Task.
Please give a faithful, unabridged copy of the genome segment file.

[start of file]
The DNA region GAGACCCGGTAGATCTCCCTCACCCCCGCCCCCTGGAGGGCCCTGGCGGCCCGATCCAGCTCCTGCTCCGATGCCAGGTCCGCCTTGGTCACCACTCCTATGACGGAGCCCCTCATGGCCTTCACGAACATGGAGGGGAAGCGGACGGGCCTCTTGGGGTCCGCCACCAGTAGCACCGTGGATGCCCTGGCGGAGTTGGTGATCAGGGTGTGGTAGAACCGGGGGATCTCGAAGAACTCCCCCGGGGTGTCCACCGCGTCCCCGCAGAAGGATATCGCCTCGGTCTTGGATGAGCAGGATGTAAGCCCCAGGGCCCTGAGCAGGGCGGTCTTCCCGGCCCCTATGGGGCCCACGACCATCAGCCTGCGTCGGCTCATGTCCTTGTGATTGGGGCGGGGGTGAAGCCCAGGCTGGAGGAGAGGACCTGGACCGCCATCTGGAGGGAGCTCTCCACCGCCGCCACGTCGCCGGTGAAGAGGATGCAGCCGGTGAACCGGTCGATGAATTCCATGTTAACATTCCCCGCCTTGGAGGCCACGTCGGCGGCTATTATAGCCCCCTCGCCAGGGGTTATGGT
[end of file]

The DNA region GAGACCCGGTAGATCTCCCTCACCCCCGCCCCCTGGAGGGCCCTGGCGGCCCGATCCAGCTCCTGCTCCGATGCCAGGTCCGCCTTGGTCACCACTCCTATGACGGAGCCCCTCATGGCCTTCACGAACATGGAGGGGAAGCGGACGGGCCTCTTGGGGTCCGCCACCAGTAGCACCGTGGATGCCCTGGCGGAGTTGGTGATCAGGGTGTGGTAGAACCGGGGGATCTCGAAGAACTCCCCCGGGGTGTCCACCGCGTCCCCGCAGAAGGATATCGCCTCGGTCTTGGATGAGCAGGATGTAAGCCCCAGGGCCCTGAGCAGGGCGGTCTTCCCGGCCCCTATGGGGCCCACGACCATCAGCCTGCGTCGGCTCATGTCCTTGTGATTGGGGCGGGGGTGAAGCCCAGGCTGGAGGAGAGGACCTGGACCGCCATCTGGAGGGAGCTCTCCACCGCCGCCACGTCGCCGGTGAAGAGGATGCAGCCGGTGAACCGGTCGATGAATTCCATGTTAACATTCCCCGCCTTGGAGGCCACGTCGGCGGCTATTATAGCCCCCTCGCCAGGGGTTATGGT